Special Studies
Peter will read for 20 minutes per week from his choice of book on this list:

Term 1: Weeds, Water Plants and Grass, Small Mammals
Term 2: Fruit Trees and Bees
Term 3: Wildflowers and Weather
He will also listen to me read some other books about these topics in morning time.

Nature Journaling
When we remind him (we fell off this habit this summer!) Peter records a short daily observation in his nature journal. In the past, I've required him to paint something in his notebook weekly, which he didn't love.

This year I impulse purchased Exploring Nature Around the Year to help us branch out our journaling in a way that would better suit logical, straightforward Peter while not making me have to plan it all out myself. 

Exploring Nature Around the Year is 365 days worth of nature journaling prompts, which is way too much for our purposes. But I went through and selected 2 prompts per week of homeschooling for Peter to add to his journal. These prompts, which only sometimes require drawing, will replace his weekly paintings. 

Wild + Free
We will continue to participate in our year-round all-weather nature group at a rural property. This group would suit Peter more if there were more older children (he is almost always the oldest one there) but it gets us out in nature to observe wildlife and the seasons. Last year we found baby racoons, snakes, turtles, a skink, countless newts, tadpoles, insects, bones, Peter built a rustic urinal (thanks, Bear Grylls), and the kids caught fish in the pond. I count it as physical education and science on our schedule.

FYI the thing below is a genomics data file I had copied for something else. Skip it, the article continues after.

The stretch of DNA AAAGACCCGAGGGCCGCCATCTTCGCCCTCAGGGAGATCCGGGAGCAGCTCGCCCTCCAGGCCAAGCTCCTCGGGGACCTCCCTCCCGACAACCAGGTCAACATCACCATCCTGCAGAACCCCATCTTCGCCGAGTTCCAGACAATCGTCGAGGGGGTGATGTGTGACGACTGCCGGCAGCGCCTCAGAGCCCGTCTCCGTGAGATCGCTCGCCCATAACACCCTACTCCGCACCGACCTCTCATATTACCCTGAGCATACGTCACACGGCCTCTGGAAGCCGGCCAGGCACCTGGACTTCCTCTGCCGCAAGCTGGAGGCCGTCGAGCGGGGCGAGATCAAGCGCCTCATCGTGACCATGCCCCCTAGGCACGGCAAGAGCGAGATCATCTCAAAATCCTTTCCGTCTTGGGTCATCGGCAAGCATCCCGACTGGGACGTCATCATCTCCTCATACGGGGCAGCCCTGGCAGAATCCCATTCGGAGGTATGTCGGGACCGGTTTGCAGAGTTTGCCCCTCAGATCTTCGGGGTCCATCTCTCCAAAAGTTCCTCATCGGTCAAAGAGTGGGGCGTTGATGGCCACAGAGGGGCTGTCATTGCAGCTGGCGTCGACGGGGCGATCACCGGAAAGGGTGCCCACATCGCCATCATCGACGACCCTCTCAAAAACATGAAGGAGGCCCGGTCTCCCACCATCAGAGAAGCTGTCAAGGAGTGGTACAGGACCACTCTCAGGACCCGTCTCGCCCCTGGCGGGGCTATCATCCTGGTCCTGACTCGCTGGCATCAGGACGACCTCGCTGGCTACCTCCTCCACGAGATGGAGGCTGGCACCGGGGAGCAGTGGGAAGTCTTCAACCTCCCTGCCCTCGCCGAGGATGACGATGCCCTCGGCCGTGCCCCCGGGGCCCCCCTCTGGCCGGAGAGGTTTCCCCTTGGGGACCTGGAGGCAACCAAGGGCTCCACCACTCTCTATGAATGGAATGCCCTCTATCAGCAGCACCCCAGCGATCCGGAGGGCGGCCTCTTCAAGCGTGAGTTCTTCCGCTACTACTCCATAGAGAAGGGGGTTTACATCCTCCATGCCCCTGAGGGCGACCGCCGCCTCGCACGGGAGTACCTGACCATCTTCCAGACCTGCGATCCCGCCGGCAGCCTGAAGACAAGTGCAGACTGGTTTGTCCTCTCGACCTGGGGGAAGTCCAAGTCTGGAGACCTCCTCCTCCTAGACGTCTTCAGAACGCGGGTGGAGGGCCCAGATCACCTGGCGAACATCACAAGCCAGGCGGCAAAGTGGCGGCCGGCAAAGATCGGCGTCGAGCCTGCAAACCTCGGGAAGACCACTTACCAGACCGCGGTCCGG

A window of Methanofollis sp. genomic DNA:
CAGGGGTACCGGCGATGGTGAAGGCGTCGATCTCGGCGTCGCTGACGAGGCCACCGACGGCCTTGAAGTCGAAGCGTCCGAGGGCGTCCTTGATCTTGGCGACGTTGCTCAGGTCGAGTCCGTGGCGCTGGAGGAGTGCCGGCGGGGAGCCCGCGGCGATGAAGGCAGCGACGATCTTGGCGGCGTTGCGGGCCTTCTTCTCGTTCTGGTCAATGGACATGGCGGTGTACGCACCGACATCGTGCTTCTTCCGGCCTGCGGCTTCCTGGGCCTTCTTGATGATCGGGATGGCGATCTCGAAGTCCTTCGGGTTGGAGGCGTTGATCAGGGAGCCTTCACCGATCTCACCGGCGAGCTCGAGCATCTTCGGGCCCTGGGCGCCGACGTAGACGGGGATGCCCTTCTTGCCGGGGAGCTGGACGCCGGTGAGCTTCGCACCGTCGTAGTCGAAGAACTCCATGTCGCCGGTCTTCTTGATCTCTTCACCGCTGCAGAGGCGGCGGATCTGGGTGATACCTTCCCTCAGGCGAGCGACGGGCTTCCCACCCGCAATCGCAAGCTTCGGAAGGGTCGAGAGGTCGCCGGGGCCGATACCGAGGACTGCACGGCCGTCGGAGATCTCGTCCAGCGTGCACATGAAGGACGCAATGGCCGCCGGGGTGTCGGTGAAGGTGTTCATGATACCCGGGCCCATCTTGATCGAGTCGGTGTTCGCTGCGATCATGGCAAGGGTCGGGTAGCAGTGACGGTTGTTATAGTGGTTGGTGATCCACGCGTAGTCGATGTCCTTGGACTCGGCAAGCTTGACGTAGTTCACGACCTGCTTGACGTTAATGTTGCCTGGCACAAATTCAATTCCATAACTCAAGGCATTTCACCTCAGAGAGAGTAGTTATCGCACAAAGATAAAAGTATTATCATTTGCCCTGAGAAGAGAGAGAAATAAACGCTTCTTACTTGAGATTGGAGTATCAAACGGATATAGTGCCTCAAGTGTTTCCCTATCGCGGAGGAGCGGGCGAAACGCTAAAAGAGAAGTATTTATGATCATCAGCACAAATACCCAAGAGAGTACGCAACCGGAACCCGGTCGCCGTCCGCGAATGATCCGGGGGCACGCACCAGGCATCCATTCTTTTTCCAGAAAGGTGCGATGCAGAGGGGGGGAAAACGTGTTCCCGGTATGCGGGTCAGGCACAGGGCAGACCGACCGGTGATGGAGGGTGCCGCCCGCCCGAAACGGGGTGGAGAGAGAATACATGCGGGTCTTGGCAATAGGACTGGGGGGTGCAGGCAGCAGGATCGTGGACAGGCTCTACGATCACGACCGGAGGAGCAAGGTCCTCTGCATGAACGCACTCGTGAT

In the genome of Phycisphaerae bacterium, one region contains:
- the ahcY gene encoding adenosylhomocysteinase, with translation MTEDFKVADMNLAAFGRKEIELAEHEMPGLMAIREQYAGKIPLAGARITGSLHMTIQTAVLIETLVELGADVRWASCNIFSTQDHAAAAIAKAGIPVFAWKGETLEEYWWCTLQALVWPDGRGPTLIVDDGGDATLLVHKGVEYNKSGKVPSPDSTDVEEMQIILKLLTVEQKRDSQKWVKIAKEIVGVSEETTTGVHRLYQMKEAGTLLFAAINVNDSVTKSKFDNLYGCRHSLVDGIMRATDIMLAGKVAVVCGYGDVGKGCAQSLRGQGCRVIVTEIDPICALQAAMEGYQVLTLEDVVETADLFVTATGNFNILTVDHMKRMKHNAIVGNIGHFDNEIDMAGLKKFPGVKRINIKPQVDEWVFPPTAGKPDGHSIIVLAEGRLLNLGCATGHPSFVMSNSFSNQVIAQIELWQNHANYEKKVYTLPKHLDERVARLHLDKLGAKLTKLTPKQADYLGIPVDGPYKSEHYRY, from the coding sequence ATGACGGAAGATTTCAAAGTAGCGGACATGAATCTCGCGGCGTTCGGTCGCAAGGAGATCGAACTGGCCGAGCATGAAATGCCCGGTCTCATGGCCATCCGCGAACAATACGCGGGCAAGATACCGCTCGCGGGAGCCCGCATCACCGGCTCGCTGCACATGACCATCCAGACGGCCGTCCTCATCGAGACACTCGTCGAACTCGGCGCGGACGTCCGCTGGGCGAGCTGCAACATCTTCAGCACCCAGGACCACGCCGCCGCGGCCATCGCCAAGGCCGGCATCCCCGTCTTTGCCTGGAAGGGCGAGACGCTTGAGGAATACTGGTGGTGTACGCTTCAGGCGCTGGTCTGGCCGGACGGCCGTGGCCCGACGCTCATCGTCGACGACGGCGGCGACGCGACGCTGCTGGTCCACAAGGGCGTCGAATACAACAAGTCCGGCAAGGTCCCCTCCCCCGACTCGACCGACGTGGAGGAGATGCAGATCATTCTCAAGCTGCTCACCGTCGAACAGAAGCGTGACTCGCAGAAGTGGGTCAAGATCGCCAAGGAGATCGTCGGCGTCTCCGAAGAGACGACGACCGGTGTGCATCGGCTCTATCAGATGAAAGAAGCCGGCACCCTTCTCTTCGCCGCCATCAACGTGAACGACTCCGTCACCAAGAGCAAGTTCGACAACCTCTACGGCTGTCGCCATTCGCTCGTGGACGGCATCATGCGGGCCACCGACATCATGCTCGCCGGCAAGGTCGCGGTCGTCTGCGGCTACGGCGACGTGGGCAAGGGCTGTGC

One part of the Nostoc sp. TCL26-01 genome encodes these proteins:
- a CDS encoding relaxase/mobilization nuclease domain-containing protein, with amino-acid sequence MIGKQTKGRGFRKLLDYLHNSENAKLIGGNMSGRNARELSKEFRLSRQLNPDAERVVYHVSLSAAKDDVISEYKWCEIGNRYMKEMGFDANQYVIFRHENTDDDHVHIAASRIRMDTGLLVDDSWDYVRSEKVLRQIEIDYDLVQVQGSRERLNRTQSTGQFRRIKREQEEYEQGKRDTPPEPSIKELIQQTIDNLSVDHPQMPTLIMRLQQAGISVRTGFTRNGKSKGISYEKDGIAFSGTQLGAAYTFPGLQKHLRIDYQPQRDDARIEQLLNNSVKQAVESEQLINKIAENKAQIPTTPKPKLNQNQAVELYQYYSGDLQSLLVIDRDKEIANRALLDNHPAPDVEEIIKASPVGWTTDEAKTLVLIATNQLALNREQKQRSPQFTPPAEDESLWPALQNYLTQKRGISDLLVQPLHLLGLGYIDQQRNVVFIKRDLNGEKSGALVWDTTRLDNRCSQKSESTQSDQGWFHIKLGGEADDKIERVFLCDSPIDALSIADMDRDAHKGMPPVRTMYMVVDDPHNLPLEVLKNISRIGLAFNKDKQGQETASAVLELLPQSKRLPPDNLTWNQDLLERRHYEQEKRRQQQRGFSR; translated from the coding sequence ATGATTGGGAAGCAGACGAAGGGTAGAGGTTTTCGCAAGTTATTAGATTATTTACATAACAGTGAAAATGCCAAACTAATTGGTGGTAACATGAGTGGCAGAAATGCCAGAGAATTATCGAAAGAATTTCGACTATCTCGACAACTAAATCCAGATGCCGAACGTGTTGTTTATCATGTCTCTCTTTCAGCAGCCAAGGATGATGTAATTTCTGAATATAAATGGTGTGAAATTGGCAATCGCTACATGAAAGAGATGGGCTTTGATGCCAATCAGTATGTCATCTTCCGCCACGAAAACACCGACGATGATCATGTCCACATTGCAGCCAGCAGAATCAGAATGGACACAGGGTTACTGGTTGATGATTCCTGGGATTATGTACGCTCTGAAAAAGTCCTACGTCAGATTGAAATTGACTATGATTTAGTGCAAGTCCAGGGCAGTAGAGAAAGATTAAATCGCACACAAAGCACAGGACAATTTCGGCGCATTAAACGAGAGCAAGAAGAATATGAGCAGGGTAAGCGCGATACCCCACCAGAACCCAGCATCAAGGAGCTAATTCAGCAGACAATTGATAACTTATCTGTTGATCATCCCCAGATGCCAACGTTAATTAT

Art & Music
Artist study, music appreciation, and folk singing will be included as part of morning time and handicrafts, drawing, and art will be included in afternoon occupations as described here.

Peter will continue to study piano through Hoffman Academy. He is currently at the end of the program so he waits for new lessons and materials to be added to the in-progress unit 14. Sometimes he is desperately in need of new material so he finds other songs to work on, like Für Elise, which he practiced this winter. He continues to practice about 6 days per week for 20 minutes.

Band Class
Peter expressed an interest in learning to play the trumpet so I contacted our local public middle school and they are allowing him to join the other sixth graders for band class on two days of their six-day cycle. This is going to be a whole new experience for us in many ways!

Physical Education
Honestly, this is an area that every member of the family could use to work on! Some items on the agenda this year for Peter:
  • Swimming lessons (summer)
  • Presidential Fitness Challenge @ Home - We are all going to be learning the exercises and setting some personal goals towards completing this challenge.
  • Ice skating (winter)
  • Hiking, biking, and frequent walks around our town
And that sums up our plans! I hopefully left enough time for Peter to pursue many of his interests this year while still serving up the rich feast of a liberal education.